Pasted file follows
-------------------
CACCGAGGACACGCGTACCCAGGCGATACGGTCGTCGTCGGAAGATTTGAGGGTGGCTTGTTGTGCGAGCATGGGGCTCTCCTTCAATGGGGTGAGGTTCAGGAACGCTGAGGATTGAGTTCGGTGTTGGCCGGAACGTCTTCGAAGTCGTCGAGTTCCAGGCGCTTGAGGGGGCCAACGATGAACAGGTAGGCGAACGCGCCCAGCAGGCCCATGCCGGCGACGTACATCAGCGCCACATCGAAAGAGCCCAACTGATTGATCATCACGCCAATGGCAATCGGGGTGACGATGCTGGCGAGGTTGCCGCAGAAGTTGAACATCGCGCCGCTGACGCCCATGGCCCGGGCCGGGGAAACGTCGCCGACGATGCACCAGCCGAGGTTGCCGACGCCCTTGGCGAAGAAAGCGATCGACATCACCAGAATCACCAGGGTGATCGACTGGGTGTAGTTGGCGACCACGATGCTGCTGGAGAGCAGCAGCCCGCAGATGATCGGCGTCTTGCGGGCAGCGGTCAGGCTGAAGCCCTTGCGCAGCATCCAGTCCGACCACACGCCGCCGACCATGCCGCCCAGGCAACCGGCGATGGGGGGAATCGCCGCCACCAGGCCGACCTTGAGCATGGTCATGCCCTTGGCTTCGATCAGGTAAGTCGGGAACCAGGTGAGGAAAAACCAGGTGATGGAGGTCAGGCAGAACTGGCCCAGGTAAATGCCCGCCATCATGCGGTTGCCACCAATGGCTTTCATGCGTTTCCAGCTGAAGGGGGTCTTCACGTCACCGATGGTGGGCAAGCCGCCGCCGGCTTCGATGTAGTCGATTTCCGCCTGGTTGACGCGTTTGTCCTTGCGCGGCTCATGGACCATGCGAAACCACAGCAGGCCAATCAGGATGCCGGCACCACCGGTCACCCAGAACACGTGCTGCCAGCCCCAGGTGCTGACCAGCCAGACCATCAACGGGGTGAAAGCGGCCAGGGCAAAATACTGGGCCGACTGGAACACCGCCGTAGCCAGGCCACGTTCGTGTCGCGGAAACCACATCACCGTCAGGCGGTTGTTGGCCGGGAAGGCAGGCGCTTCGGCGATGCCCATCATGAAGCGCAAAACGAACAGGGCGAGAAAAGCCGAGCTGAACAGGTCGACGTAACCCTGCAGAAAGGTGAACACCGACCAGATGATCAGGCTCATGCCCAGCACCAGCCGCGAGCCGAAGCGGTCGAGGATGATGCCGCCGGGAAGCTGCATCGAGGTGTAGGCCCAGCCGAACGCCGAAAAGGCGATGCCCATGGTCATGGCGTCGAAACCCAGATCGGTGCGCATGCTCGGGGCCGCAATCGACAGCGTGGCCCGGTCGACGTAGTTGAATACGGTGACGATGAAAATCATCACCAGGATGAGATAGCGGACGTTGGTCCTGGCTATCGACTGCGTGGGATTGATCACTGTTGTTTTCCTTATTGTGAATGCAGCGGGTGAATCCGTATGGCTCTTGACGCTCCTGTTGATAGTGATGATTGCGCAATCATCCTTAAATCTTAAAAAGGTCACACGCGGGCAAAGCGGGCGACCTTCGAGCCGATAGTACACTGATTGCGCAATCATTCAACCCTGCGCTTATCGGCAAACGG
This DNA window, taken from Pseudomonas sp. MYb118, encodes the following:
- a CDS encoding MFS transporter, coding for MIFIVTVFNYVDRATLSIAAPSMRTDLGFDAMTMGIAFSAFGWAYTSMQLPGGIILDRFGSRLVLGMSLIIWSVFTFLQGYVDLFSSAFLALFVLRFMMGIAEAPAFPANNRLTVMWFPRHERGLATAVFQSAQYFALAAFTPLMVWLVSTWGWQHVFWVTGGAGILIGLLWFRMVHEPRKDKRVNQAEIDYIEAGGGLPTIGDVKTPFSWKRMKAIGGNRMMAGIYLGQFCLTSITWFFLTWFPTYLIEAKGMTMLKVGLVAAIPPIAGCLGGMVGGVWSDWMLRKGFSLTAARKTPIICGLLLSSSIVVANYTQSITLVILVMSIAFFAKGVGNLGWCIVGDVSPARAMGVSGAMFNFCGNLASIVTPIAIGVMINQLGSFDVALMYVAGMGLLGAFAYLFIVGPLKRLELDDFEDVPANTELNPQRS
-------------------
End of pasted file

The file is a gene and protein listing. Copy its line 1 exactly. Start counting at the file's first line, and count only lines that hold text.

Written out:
CACCGAGGACACGCGTACCCAGGCGATACGGTCGTCGTCGGAAGATTTGAGGGTGGCTTGTTGTGCGAGCATGGGGCTCTCCTTCAATGGGGTGAGGTTCAGGAACGCTGAGGATTGAGTTCGGTGTTGGCCGGAACGTCTTCGAAGTCGTCGAGTTCCAGGCGCTTGAGGGGGCCAACGATGAACAGGTAGGCGAACGCGCCCAGCAGGCCCATGCCGGCGACGTACATCAGCGCCACATCGAAAGAGCCCAACTGATTGATCATCACGCCAATGGCAATCGGGGTGACGATGCTGGCGAGGTTGCCGCAGAAGTTGAACATCGCGCCGCTGACGCCCATGGCCCGGGCCGGGGAAACGTCGCCGACGATGCACCAGCCGAGGTTGCCGACGCCCTTGGCGAAGAAAGCGATCGACATCACCAGAATCACCAGGGTGATCGACTGGGTGTAGTTGGCGACCACGATGCTGCTGGAGAGCAGCAGCCCGCAGATGATCGGCGTCTTGCGGGCAGCGGTCAGGCTGAAGCCCTTGCGCAGCATCCAGTCCGACCACACGCCGCCGACCATGCCGCCCAGGCAACCGGCGATGGGGGGAATCGCCGCCACCAGGCCGACCTTGAGCATGGTCATGCCCTTGGCTTCGATCAGGTAAGTCGGGAACCAGGTGAGGAAAAACCAGGTGATGGAGGTCAGGCAGAACTGGCCCAGGTAAATGCCCGCCATCATGCGGTTGCCACCAATGGCTTTCATGCGTTTCCAGCTGAAGGGGGTCTTCACGTCACCGATGGTGGGCAAGCCGCCGCCGGCTTCGATGTAGTCGATTTCCGCCTGGTTGACGCGTTTGTCCTTGCGCGGCTCATGGACCATGCGAAACCACAGCAGGCCAATCAGGATGCCGGCACCACCGGTCACCCAGAACACGTGCTGCCAGCCCCAGGTGCTGACCAGCCAGACCATCAACGGGGTGAAAGCGGCCAGGGCAAAATACTGGGCCGACTGGAACACCGCCGTAGCCAGGCCACGTTCGTGTCGCGGAAACCACATCACCGTCAGGCGGTTGTTGGCCGGGAAGGCAGGCGCTTCGGCGATGCCCATCATGAAGCGCAAAACGAACAGGGCGAGAAAAGCCGAGCTGAACAGGTCGACGTAACCCTGCAGAAAGGTGAACACCGACCAGATGATCAGGCTCATGCCCAGCACCAGCCGCGAGCCGAAGCGGTCGAGGATGATGCCGCCGGGAAGCTGCATCGAGGTGTAGGCCCAGCCGAACGCCGAAAAGGCGATGCCCATGGTCATGGCGTCGAAACCCAGATCGGTGCGCATGCTCGGGGCCGCAATCGACAGCGTGGCCCGGTCGACGTAGTTGAATACGGTGACGATGAAAATCATCACCAGGATGAGATAGCGGACGTTGGTCCTGGCTATCGACTGCGTGGGATTGATCACTGTTGTTTTCCTTATTGTGAATGCAGCGGGTGAATCCGTATGGCTCTTGACGCTCCTGTTGATAGTGATGATTGCGCAATCATCCTTAAATCTTAAAAAGGTCACACGCGGGCAAAGCGGGCGACCTTCGAGCCGATAGTACACTGATTGCGCAATCATTCAACCCTGCGCTTATCGGCAAACGG